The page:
And Neruda bookends, “If we don’t clean, it’s for political reasons.”

Neruda actively works to alter the way that he is perceived from the others, but the hero worship that created Neruda is undercut by the fascist apologist Peluchonneau.

While in hiding, a fellow communist tasked with protecting Neruda brings him novels to read. Stories of crime and police. Neruda tells him, “Police novels help me forget that the police are after me."

And Peluchonneau echoes the truth that’s all too human, “No one can forget that.”

This creates a communist v fascist dialogue via voice over and on-screen conversation that is able to dig more vigorously at Neruda as a legendary figure than what could be accomplished simply by critically examining his actions (the allegedly contrived, legend building actions). While Neruda plays Neruda, Peluchonneau reminds us that he’s playing that role.

However, what can’t be lost in all of this is Larrain’s absolute disregard for, “reality” in search of, “truth.” In both of his biographical films (Neruda and Jackie), Larrain doesn’t work to portray history as it was, but instead seeks to shed himself of the burdens of the veracity of the genre. He doesn’t just stop there though. Larrain fluidly pulls off perhaps the most blatant disregard for verisimilitude I have ever seen by shooting the same dialogue scenes in multiple different locations then cutting them all together. There is no way after watching Neruda’s first dialog with Alessandri, a Chilean patriarch, that you have a sense that any of this actually happened.

I can imagine Pablo Neruda and his fellows changing the details of this story with Alessandri depending on who’s listening. At one time we’d be in the dimly lit Parisian study, the height of aristocracy. While at the other, the two men are merely silhouettes being watched over by pointed ear, nervously pacing Great Danes and then perhaps in an empty, silent and dark senate chamber. These interwoven narratives emphasize our ability to change ordinary men into legends and heroes. It transforms the film from a simple biopic to a film that’s begging the audience to critique their own perceptions of historic, “heroes.” And in so doing tells the story of a man that has a clenched, white knuckled fist firmly on his own narrative.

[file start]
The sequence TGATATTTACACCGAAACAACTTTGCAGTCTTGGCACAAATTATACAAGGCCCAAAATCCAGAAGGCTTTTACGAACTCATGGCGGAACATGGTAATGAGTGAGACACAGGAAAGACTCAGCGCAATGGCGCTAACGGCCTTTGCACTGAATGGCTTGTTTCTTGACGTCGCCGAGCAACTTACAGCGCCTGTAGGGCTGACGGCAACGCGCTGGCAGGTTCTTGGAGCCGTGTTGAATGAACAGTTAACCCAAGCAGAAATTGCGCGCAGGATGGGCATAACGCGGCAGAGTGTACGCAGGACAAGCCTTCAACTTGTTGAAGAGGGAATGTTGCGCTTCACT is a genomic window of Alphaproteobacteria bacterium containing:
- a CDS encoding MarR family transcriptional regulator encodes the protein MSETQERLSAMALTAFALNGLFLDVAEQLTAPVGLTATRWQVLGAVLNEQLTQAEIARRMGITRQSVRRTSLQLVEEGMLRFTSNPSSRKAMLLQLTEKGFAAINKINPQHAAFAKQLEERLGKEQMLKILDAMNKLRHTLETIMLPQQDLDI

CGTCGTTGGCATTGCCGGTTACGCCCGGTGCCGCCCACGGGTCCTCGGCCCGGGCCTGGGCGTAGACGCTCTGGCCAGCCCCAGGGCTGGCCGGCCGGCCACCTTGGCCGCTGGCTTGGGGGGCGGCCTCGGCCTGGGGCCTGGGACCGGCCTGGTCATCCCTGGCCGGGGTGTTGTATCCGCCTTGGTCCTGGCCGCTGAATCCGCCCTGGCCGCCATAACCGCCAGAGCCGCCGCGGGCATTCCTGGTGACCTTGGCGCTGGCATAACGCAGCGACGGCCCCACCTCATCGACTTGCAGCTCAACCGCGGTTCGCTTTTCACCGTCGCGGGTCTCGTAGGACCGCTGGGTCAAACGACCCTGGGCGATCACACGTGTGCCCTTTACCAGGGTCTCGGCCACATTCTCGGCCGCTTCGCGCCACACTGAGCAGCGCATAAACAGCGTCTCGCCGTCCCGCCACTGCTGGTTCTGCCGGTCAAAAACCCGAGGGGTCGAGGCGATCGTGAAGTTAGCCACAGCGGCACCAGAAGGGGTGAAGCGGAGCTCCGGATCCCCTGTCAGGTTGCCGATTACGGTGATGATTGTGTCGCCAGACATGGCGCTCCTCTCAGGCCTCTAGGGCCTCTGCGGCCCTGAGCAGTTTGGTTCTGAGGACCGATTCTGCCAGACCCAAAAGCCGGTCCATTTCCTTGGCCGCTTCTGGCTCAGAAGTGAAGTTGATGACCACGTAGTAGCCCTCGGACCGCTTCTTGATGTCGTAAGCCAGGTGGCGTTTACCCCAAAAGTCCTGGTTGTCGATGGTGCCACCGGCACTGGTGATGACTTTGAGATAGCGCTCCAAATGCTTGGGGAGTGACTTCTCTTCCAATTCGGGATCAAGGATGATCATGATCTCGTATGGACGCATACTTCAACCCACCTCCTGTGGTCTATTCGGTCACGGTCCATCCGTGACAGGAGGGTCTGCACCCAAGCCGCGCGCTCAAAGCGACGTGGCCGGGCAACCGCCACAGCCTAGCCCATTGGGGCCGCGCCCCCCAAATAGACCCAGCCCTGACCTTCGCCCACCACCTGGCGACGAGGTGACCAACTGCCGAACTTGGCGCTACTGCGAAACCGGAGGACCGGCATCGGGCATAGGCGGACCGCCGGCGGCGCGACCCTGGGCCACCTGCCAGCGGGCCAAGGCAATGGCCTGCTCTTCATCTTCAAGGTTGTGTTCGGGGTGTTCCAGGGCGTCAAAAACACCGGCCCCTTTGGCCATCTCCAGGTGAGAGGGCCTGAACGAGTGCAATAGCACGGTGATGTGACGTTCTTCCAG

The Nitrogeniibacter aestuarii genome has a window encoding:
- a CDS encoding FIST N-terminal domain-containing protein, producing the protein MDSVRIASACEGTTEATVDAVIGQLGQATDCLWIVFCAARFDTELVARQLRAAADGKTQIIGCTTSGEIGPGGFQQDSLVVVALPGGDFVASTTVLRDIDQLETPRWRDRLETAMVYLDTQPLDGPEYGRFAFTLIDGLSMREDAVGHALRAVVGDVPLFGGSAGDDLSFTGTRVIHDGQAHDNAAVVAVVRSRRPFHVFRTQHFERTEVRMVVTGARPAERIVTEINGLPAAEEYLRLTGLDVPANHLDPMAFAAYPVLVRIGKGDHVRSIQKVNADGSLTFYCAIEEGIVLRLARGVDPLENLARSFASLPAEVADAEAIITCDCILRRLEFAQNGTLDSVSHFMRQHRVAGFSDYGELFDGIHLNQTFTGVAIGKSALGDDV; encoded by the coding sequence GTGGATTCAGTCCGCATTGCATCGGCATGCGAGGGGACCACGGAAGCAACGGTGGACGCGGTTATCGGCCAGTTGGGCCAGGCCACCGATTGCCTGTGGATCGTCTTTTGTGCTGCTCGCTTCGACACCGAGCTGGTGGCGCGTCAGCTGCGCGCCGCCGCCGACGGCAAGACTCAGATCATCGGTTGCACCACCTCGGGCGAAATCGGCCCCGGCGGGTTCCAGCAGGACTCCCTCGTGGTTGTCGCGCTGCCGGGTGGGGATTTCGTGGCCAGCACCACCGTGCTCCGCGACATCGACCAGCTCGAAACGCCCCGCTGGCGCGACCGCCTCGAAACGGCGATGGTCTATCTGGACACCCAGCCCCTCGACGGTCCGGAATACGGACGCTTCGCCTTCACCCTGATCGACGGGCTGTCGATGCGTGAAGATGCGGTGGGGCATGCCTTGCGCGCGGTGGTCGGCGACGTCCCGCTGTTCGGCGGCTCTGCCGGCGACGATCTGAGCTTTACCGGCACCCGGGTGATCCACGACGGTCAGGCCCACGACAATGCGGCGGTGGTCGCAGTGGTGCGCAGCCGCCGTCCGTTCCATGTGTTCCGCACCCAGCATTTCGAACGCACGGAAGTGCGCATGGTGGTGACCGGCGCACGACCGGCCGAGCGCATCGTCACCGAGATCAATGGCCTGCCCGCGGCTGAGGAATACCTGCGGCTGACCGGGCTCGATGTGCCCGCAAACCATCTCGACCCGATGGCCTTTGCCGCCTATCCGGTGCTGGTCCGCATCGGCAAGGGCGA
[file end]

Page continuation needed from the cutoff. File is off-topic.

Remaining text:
When Truffaut wrote his essay in 1954, it was (in my opinion) created out of a sort of goal-centric hubris. That is, Truffaut and his French New Wave colleagues felt compelled to create film that was visceral; film that came from within. They didn’t feel that directors at the time were expressing emotion or thought in a genuine way and so this essay is a reflection on and of what they sought to do themselves.

However, I believe that Truffaut’s assertion is rather myopic, and something that can’t be demonstrated unless it’s a story told by one man. And only if that story told by that one man was told with completely self-aware action—with an intended goal.

Before the French New Wave there were few men that understood the ability to subjectively communicate history better than Pablo Picasso (who just happened to be the man that secured Neruda’s passage to Paris during political exile). In 1937, Picasso completed Guernica and it would be foolish of me to try and describe it’s impact on the artistic community. Guernica is a convoluted, abstract and unsettling masterpiece. Picasso was able to tap into something that crosses thousands of years of story telling and humanity. Perception is truth.

In Guernica, the figures convey a feeling and a thought, rather than specific history and the burdens it brings. His complete disregard for fact, for color, for character, for any semblance of accuracy in the search of truth is what made Picasso, Picasso.

And when I say Picasso, I mean, our idea of who Picasso was, and probably not who he really was.

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When trying to flee Chile to Argentina, Neruda is stopped at the border by an agent looking for passports. They hand them over and wait in the car while he inspects them. Finding a discrepancy between the passports and his records, he says to Neruda, “It says here your name is Ricardo Reyes Basoalto.”

Neruda responds, “And my passport reads Pablo Neruda.”

Confused, the agent replies, “But it says, ‘Reyes’ here.”

Neruda’s wife comes to his defense and says, “Because ‘Neruda’ is his artistic name.”

Bret Hoy is the creator and co-editor of Monolith Medium, an award-winning filmmaker, and writer.